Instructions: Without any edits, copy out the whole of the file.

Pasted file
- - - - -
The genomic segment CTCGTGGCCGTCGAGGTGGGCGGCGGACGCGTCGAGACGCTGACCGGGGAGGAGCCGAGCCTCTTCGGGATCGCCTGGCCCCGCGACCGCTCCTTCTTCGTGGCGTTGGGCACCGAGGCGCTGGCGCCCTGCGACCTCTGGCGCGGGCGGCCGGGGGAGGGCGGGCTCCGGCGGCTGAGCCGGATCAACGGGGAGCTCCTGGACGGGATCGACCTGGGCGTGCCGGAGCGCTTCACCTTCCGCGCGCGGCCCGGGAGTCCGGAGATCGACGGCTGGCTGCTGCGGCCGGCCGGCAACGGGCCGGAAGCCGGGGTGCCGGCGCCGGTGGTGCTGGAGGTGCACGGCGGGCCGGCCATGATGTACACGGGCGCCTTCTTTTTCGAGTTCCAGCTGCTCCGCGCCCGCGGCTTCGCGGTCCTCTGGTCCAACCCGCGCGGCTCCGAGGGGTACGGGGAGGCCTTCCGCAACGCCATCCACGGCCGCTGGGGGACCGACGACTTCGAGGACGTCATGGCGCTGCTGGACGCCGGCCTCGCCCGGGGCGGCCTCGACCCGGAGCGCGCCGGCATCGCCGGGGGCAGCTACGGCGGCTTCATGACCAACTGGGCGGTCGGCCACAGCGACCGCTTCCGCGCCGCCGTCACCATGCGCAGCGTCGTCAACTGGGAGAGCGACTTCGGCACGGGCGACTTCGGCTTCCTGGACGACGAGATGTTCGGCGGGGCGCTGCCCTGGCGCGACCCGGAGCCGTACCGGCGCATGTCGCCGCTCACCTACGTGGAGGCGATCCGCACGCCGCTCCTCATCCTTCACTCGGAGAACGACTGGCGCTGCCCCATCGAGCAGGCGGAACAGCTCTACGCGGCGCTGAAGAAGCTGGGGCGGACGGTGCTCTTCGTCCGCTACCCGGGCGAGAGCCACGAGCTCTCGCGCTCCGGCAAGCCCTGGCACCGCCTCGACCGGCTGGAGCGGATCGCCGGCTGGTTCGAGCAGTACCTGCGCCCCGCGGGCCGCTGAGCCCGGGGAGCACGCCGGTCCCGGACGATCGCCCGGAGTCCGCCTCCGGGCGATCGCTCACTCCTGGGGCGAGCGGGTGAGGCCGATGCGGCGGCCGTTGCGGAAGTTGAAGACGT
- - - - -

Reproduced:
The genomic segment CTCGTGGCCGTCGAGGTGGGCGGCGGACGCGTCGAGACGCTGACCGGGGAGGAGCCGAGCCTCTTCGGGATCGCCTGGCCCCGCGACCGCTCCTTCTTCGTGGCGTTGGGCACCGAGGCGCTGGCGCCCTGCGACCTCTGGCGCGGGCGGCCGGGGGAGGGCGGGCTCCGGCGGCTGAGCCGGATCAACGGGGAGCTCCTGGACGGGATCGACCTGGGCGTGCCGGAGCGCTTCACCTTCCGCGCGCGGCCCGGGAGTCCGGAGATCGACGGCTGGCTGCTGCGGCCGGCCGGCAACGGGCCGGAAGCCGGGGTGCCGGCGCCGGTGGTGCTGGAGGTGCACGGCGGGCCGGCCATGATGTACACGGGCGCCTTCTTTTTCGAGTTCCAGCTGCTCCGCGCCCGCGGCTTCGCGGTCCTCTGGTCCAACCCGCGCGGCTCCGAGGGGTACGGGGAGGCCTTCCGCAACGCCATCCACGGCCGCTGGGGGACCGACGACTTCGAGGACGTCATGGCGCTGCTGGACGCCGGCCTCGCCCGGGGCGGCCTCGACCCGGAGCGCGCCGGCATCGCCGGGGGCAGCTACGGCGGCTTCATGACCAACTGGGCGGTCGGCCACAGCGACCGCTTCCGCGCCGCCGTCACCATGCGCAGCGTCGTCAACTGGGAGAGCGACTTCGGCACGGGCGACTTCGGCTTCCTGGACGACGAGATGTTCGGCGGGGCGCTGCCCTGGCGCGACCCGGAGCCGTACCGGCGCATGTCGCCGCTCACCTACGTGGAGGCGATCCGCACGCCGCTCCTCATCCTTCACTCGGAGAACGACTGGCGCTGCCCCATCGAGCAGGCGGAACAGCTCTACGCGGCGCTGAAGAAGCTGGGGCGGACGGTGCTCTTCGTCCGCTACCCGGGCGAGAGCCACGAGCTCTCGCGCTCCGGCAAGCCCTGGCACCGCCTCGACCGGCTGGAGCGGATCGCCGGCTGGTTCGAGCAGTACCTGCGCCCCGCGGGCCGCTGAGCCCGGGGAGCACGCCGGTCCCGGACGATCGCCCGGAGTCCGCCTCCGGGCGATCGCTCACTCCTGGGGCGAGCGGGTGAGGCCGATGCGGCGGCCGTTGCGGAAGTTGAAGACGT